The Soul Tax

My friend Shaun and I talk all the time about life. Conversations are mainly about snowboarding and hiking, where we'd like to go and why and how in the world to get there. We go from a new song to a mountain I'd like to go to, Politics, Girls, Travel, Photography, Some crazy thing I'm Frustrated about, and about Shaun's wife, job, Problems, and dog.

Our friendship formed around our mutual wonder of the West and solidified through the comradery and general availability when both of us finally lived on the West Coast, he in Seattle and I in San Diego. I've been lucky enough to see him a couple of times in Seattle, and it feels like we are neighbors even though we've lived well over a thousand miles apart. Shaun headlines an amazing group of friends I have who enjoy me more for living life a little bit differently and actively encourage me to keep going. Most of my friends have jobs in business, tech, and finance so it's funny when we talk about life, goals, and give each other advice. They can talk practicality in me and I return the favor with thoughts geared towards meaning, passion, and long-term approaches of happiness and lasting power.

This came up time and again as Shaun considered a career change that would take him from the West back East to our home state of Michigan. The amount of factors going into the move spurred many conversations on short term and long term problems and solutions. At first, I constantly felt like an insufficient sounding board for Shaun to talk to and tried deferring him to many of our friends who are my age (I'm a couple years older than Shaun) who have more experience in his field of work, but he kept insisting on getting my point of view. My main concern was giving him bad advice or saying something that he would follow that might not be the right thing.

What eventually made me stop trying to dodge Shaun's questions is that I respect his judgment and if he wanted my opinion I'd give it to him.

The conversations always hinged around his love for his wife, the life they've built out West, and like many the handcuff of students loans which continually keep them from fully investing in the life they want. The move to Michigan spelled out a cure to many of those problems while at the same time worried us both about how it was going to be moving from Seattle to Detroit. Shaun is a mountain man, finds peace in nature, seeks meaning and understanding rather than material goods and a full schedule.

"Okay, here's a good way to look at it." I told Shaun, "You're going back to invest in your future, and it's going to cost you in a lot of ways, but you're going to get a lot in return. So what are the limits? Like, how much is it worth to give up? Consider it like a tax. What would be the acceptable amount for the tax to be taken from your wages before you said it wasn't worth it anymore. Now, apply that to who you are and what you love. What's the soul tax? Once you figure that out, you have to see if it's an acceptable rate. If it's not, don't take the job even if it'll fix a lot of things, because you can keep searching for something with a lower soul tax. If it's acceptable, then you should take it because it seems like a great opportunity but if it's too high and will make you hate life and resent the move and the reasons why you moved, don't take it."

Since then I've had similar talks with friends about their jobs, business pursuits, relationships, and moves. I feel weird and often start with disclaimers about not having "a real job" or living life traveling or pursuing dreams or "are you sure you want to take advice from someone who's going to live in a tiny home in a van?". I'm finding that, ya, it's important to people to have someone who believes in their dreams and doesn't think it's stupid to consider more than the most comfortable life possible. It makes me sad to see the problem many people face in feeling selfish or stupid for thinking of anything other than the impact of monetary gains. Most of us have bigger dreams than our jobs or the home we have. Those things matter, but they matter at the same time and just as much as the dreaming piece in all of us that cries out against the quelling we put on it as to not cause too much noise. It's sad we feel the need to suppress that to aim for something we want less.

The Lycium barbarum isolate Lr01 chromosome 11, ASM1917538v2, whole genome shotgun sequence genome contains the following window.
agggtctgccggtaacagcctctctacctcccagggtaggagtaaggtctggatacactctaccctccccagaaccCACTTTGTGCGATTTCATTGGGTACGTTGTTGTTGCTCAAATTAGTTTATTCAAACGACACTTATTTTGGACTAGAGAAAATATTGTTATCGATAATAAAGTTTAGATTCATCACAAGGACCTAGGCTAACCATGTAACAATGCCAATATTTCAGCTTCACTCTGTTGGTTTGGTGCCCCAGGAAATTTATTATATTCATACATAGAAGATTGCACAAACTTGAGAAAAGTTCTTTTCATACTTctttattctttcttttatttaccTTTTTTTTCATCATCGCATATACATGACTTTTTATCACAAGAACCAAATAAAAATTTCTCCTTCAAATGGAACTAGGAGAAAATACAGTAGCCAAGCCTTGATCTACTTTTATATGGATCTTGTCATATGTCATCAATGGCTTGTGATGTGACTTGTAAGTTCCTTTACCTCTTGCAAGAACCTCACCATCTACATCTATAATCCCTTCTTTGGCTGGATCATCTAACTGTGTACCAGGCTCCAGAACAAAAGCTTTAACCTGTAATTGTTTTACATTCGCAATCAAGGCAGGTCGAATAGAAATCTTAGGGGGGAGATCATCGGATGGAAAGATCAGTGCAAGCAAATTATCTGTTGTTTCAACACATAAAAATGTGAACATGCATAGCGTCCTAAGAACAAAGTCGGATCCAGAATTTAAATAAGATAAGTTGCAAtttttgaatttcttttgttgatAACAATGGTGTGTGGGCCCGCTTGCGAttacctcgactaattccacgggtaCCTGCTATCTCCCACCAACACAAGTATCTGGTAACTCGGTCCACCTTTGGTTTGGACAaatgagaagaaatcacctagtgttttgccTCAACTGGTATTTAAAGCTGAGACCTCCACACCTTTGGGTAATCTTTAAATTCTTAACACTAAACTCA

Isaiah, a friend who is the younger brother of a Young Life guy of mine who turned into a good friend, asked me for a bit of advice this past year as he was finishing up high school and looking into colleges. "My one bit of advice is to take all that "what do you want to do? Where do you want to go? What job do you want? What will you major in?" and BAG IT! Not that you shouldn't think about it, you should. It's got its time and place, a very important time and place, but ya... Bag it. Literally think of putting it all away for a bit and instead think about how you want to do whatever you do... How do you want to do college? How do you want to make friends? How do you want to spend your money/treat girls/make decisions/decide where to go/have kids and all that fun stuff... Choose integrity, wisdom, creativity, kindness, grace, and selflessness in the 'how's' and the 'what's' will develop from a healthier and better place."

Encouragement rests in the knowledge that it is not what we do or what we have but how we do things and how we have things that matter the most. Our soul tax depends on the compounding choices we make every day alongside the significant moves we choose to form the notches on our timelines.

Shaun lives in Michigan now and I miss him tons but can't wait till he moves back out here debt free and more available to adventure. Isaiah is in his first semester at Grand Canyon University figuring out how he wants to do college.